Friday, May 12, 2006

Silly Congress (Or Is It Smart?)

So bipartisan rancor is building up about the NSA wiretapping business and how they might have gotten their extensive and probing hands on everyone's phone records. Arlen Specter wants subpoenas. Why? Because Arlen Specter probably knows it's Bush's political savior. Republicans can hold hearings and do as much talking about this as they want, because the more they do the more the public seems to like the fact that the NSA can find out whatever it wants about them and listen to all of their phonecalls. I can't help but feel so much of the "outrage" by Republicans is a wink and a nudge, an effort to bring more attention to Bush's aggressive anti-terrorism tactics and steer Congress and the public's attention away from immigration and Iraq. Democrats, however, are falling for this ruse. As they line up in an effort to attack the President on this, they are going to continue to seem like the people who don't go far enough.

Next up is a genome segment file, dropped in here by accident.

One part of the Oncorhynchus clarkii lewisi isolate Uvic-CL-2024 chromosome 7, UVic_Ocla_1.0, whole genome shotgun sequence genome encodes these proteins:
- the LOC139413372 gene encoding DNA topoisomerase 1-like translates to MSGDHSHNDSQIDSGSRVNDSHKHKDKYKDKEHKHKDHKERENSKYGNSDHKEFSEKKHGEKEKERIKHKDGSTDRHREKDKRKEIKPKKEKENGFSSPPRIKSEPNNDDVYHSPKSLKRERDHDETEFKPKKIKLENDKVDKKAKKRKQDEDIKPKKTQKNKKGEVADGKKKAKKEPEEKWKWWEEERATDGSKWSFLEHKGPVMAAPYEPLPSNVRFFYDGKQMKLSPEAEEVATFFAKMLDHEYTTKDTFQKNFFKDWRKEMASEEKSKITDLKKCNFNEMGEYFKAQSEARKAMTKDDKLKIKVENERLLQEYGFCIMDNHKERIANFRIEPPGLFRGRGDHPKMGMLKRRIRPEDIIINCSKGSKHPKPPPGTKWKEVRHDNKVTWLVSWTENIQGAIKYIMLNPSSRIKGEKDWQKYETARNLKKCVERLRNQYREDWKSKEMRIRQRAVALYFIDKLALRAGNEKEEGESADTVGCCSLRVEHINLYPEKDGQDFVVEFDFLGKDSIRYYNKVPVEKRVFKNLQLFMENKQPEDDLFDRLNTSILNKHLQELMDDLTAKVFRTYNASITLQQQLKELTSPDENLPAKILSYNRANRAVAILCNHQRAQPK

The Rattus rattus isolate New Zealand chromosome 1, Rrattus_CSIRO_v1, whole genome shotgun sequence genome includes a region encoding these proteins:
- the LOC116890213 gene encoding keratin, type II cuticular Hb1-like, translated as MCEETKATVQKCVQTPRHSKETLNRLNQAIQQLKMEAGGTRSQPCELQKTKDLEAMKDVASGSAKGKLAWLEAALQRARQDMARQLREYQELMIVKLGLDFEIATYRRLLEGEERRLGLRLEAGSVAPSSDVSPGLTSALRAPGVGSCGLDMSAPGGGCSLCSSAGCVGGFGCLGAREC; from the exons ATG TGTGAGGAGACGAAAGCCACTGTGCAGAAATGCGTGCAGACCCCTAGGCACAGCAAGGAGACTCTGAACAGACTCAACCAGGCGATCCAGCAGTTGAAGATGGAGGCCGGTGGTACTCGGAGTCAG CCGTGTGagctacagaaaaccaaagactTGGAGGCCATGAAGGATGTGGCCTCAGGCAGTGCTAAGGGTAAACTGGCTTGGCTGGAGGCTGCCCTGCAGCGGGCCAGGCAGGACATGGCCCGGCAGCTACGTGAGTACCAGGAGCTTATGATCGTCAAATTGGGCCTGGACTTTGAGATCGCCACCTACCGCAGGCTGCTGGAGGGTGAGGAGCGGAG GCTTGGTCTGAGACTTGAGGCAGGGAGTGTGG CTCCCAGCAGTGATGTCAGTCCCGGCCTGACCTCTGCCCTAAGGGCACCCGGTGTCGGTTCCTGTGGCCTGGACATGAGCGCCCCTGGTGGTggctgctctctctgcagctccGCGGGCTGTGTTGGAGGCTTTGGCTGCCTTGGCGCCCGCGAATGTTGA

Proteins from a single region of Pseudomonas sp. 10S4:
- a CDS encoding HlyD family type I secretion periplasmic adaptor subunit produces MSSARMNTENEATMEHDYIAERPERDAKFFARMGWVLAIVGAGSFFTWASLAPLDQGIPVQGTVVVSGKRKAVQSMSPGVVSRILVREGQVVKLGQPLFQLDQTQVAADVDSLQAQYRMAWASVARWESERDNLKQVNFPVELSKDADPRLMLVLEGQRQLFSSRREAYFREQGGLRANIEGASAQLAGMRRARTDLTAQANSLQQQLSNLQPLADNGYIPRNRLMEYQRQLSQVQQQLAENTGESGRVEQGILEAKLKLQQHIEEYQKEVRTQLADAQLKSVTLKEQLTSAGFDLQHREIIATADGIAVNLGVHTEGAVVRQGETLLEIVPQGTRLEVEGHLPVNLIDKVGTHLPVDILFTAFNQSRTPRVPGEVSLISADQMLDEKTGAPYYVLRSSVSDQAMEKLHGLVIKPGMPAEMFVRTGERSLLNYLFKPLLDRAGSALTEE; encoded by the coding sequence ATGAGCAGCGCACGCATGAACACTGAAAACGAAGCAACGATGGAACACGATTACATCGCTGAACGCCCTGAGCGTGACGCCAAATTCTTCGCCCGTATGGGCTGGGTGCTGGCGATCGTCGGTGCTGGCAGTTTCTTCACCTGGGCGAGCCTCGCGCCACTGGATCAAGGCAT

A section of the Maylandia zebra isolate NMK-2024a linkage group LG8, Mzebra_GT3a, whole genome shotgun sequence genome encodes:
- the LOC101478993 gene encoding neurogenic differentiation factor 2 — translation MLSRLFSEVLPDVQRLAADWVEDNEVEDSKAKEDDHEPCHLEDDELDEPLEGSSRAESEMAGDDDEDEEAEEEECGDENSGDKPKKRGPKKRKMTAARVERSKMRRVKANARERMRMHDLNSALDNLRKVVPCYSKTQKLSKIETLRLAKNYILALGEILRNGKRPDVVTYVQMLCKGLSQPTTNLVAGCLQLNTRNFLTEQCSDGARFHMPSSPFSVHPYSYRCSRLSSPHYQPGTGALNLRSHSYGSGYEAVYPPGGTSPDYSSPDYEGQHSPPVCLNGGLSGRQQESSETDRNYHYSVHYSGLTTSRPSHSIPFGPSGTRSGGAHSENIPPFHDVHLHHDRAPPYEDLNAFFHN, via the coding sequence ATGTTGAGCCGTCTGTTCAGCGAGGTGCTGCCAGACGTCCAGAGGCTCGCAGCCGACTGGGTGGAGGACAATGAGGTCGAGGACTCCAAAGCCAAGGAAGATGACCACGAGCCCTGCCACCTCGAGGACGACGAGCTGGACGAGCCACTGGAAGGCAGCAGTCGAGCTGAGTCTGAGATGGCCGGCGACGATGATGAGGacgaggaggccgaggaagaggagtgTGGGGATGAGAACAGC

I think Sullivan's formulation that "We Don't Care" is dead wrong. I think people do care. They actually want the NSA doing what it's doing. The more I consider the nomination of Hayden, the more I think it was a shrewd and brilliant move by Bush. Sure, Bainbridge thinks it's him giving his critics the finger, but it might just work out for him. Or at least slow his freefall into total unpopular doom. Perhaps Rove is postulating that what Bush needs are hearings that remind everyone of how he called in the stormtroopers after 9/11 and saved everyone. At least, that's what still seems to be what the public believes.

I, actually, have a somewhat different take. After years of being bombarded with trashy movies like Enemy of the State, I think we need to ask a different question. And that is:

-Do people just assume that's what the NSA does and has been doing for years? And they're not really reacting strongly to this because to them it's old news?

I think Tom Clancy has gone a long way toward convincing people that this is business as usual, and that's why they aren't going up in arms over a database and some seized phone records. If you bombard people so much with screeds telling them their freedom has been compromised, and even in some cases romanticizing it (24), then shouldn't we expect it to affect their attitudes?